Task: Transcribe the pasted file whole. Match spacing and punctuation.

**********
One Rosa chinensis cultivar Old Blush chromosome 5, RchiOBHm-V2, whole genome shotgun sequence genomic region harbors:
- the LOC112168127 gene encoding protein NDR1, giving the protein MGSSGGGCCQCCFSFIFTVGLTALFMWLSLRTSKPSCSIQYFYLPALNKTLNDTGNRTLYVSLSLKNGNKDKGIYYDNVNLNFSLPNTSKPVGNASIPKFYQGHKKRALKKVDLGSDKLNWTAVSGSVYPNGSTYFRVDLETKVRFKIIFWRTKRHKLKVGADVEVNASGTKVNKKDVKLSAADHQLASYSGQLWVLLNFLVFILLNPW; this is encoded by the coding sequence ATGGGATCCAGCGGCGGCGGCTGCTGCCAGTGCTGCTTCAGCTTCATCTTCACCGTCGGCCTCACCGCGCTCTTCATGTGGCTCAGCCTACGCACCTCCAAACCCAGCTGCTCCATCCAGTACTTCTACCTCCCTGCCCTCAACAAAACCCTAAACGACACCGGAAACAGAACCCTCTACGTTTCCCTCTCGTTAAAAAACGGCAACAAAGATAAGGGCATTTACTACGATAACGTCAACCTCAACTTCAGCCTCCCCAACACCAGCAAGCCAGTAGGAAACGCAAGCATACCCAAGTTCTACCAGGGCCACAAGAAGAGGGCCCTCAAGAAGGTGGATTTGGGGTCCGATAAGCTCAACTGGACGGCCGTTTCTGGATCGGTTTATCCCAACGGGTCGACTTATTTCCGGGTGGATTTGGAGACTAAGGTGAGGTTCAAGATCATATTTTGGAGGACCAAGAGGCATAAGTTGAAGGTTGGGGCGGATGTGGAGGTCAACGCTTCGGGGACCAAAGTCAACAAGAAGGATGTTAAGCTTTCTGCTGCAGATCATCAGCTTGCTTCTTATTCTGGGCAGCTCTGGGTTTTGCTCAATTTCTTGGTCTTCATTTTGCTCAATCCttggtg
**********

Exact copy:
One Rosa chinensis cultivar Old Blush chromosome 5, RchiOBHm-V2, whole genome shotgun sequence genomic region harbors:
- the LOC112168127 gene encoding protein NDR1, giving the protein MGSSGGGCCQCCFSFIFTVGLTALFMWLSLRTSKPSCSIQYFYLPALNKTLNDTGNRTLYVSLSLKNGNKDKGIYYDNVNLNFSLPNTSKPVGNASIPKFYQGHKKRALKKVDLGSDKLNWTAVSGSVYPNGSTYFRVDLETKVRFKIIFWRTKRHKLKVGADVEVNASGTKVNKKDVKLSAADHQLASYSGQLWVLLNFLVFILLNPW; this is encoded by the coding sequence ATGGGATCCAGCGGCGGCGGCTGCTGCCAGTGCTGCTTCAGCTTCATCTTCACCGTCGGCCTCACCGCGCTCTTCATGTGGCTCAGCCTACGCACCTCCAAACCCAGCTGCTCCATCCAGTACTTCTACCTCCCTGCCCTCAACAAAACCCTAAACGACACCGGAAACAGAACCCTCTACGTTTCCCTCTCGTTAAAAAACGGCAACAAAGATAAGGGCATTTACTACGATAACGTCAACCTCAACTTCAGCCTCCCCAACACCAGCAAGCCAGTAGGAAACGCAAGCATACCCAAGTTCTACCAGGGCCACAAGAAGAGGGCCCTCAAGAAGGTGGATTTGGGGTCCGATAAGCTCAACTGGACGGCCGTTTCTGGATCGGTTTATCCCAACGGGTCGACTTATTTCCGGGTGGATTTGGAGACTAAGGTGAGGTTCAAGATCATATTTTGGAGGACCAAGAGGCATAAGTTGAAGGTTGGGGCGGATGTGGAGGTCAACGCTTCGGGGACCAAAGTCAACAAGAAGGATGTTAAGCTTTCTGCTGCAGATCATCAGCTTGCTTCTTATTCTGGGCAGCTCTGGGTTTTGCTCAATTTCTTGGTCTTCATTTTGCTCAATCCttggtg